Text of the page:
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Foraging bats obey their own set of 'traffic rules', chasing, turning and avoiding collisions at high speed according to new research publishing in PLOS Computational Biology.

Dr Marc Holderied and colleagues from the University of Bristol studied pairs of Daubenton's bats (Myotis daubentonii) foraging low over water for stranded insects in Somerset, UK.

He said: "Collective movements of flocking birds or shoaling fish are amongst the most fascinating natural phenomena. Everyone has experienced the challenges of walking through a moving crowd, however, what information individuals use for movement coordination is very difficult to know - except in the case of echolocating bats."

These flying mammals discern their surroundings by emitting loud and high-pitched biosonar calls and listening for the returning echoes. Bat biosonar imaging is much sparser in information than vision, so Dr Holderied was able to accurately measure the biosonar calls of the interacting bats and calculate what each of the individuals perceived.

The results indicated that bats obey their own intriguing set of 'traffic rules': they chase each other, perform tandem turns and even slow down to avoid collisions.

The authors modelled the bats' biosonar view of their surroundings during these interactions and discovered that the bats swap leader-follower roles. The bats perform chases or coordinated manoeuvres by copying the heading that their leader was using up to 500 milliseconds earlier. (500ms is almost as fast as the blink of a human eye which has been measured at 300-400ms.)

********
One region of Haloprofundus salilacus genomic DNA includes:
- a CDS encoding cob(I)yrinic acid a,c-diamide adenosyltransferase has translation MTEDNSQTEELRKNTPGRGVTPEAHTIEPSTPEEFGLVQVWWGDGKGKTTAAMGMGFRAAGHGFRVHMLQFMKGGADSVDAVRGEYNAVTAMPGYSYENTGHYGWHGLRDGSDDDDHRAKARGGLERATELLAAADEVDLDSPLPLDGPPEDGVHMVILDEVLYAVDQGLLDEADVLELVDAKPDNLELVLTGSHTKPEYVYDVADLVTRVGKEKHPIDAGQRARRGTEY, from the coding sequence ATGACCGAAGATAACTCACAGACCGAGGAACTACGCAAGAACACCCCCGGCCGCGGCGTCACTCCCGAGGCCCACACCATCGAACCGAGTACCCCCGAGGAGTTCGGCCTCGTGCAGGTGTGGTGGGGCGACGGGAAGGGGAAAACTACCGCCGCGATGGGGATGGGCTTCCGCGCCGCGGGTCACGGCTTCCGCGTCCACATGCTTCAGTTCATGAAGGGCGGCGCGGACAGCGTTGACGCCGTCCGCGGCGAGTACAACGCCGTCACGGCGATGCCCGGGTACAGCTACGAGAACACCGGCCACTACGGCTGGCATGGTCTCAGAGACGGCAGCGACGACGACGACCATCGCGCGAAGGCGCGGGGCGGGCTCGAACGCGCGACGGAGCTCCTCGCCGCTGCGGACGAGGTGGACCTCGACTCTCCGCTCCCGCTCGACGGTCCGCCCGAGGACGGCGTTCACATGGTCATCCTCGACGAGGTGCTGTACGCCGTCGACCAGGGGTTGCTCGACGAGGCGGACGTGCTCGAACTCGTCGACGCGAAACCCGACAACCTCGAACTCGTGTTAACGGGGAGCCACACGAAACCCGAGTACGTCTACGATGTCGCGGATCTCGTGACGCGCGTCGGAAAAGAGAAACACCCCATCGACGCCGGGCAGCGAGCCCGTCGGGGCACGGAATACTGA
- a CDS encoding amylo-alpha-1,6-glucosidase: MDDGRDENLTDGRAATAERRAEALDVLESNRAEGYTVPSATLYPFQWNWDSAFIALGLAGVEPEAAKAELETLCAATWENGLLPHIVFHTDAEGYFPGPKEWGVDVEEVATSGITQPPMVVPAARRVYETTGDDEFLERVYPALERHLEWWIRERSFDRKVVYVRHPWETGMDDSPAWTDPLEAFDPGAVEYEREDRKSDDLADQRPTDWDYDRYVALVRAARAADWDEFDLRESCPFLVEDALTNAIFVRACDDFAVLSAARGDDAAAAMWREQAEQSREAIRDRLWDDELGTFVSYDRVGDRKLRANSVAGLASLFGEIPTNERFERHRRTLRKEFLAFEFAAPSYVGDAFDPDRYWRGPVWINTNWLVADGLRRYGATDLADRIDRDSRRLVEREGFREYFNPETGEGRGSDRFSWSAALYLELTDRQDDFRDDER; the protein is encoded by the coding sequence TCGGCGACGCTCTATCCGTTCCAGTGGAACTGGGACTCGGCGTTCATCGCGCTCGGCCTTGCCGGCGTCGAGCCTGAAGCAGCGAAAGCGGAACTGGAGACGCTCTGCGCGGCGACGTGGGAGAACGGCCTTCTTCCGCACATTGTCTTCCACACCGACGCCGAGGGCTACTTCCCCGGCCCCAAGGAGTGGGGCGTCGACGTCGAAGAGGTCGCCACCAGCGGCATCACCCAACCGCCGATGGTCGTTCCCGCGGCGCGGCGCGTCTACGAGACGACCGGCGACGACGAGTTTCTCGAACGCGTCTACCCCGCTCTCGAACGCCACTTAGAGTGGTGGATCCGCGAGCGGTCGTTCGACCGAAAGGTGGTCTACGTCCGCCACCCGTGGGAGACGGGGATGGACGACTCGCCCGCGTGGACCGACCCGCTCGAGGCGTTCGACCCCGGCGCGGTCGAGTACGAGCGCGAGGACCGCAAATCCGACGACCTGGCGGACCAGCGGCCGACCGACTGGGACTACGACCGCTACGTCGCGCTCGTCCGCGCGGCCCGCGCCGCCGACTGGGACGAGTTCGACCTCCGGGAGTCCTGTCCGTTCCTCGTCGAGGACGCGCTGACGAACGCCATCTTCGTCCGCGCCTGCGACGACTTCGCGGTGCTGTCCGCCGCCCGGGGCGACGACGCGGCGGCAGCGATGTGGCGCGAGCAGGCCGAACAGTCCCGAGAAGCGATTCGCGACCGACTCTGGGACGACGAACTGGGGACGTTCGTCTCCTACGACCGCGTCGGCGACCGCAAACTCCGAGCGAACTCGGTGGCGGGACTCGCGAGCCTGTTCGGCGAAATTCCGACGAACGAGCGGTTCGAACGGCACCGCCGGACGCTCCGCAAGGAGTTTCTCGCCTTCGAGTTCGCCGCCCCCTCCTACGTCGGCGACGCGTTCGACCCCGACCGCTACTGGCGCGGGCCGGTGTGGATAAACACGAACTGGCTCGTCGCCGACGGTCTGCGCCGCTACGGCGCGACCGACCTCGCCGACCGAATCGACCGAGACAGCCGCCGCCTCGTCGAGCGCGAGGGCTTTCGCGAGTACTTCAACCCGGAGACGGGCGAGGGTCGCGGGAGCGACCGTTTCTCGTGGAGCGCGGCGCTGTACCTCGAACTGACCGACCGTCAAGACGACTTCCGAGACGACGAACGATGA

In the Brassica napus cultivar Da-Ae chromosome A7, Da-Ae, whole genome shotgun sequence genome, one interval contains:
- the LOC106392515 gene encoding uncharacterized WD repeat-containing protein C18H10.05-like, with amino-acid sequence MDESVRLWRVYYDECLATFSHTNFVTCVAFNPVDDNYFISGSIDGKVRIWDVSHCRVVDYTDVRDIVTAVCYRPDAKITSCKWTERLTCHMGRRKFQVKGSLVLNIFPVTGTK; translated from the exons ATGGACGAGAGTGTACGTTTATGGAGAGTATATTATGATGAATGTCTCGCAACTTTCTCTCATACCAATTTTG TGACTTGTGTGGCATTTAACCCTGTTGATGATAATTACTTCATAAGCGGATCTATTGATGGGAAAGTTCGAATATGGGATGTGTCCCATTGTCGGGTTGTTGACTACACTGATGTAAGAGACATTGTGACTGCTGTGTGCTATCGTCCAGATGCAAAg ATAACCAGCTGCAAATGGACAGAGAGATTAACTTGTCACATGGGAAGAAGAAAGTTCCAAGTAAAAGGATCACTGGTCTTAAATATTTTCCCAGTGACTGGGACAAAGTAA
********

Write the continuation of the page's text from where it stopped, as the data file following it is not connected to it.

Dr Marc Holderied commented: "The bats seem to have adopted a simple trick: once another individual is close enough for your biosonar to pick up its echo, copy this individual's flight direction within four to five of your own wingbeats."

Dr Luca Giuggioli said: "Quantifying the movement decisions that bats adopt to forage has implications well beyond animal ecology. By employing movement strategies that nature has optimized over millions of years, engineers may be able to improve the efficiency of search and rescue missions, monitoring tasks, and surveillance operations in the emerging market of flying drones and autonomous moving vehicles."

Source: PLOS

March 26, 2015 07:53 PMBiology

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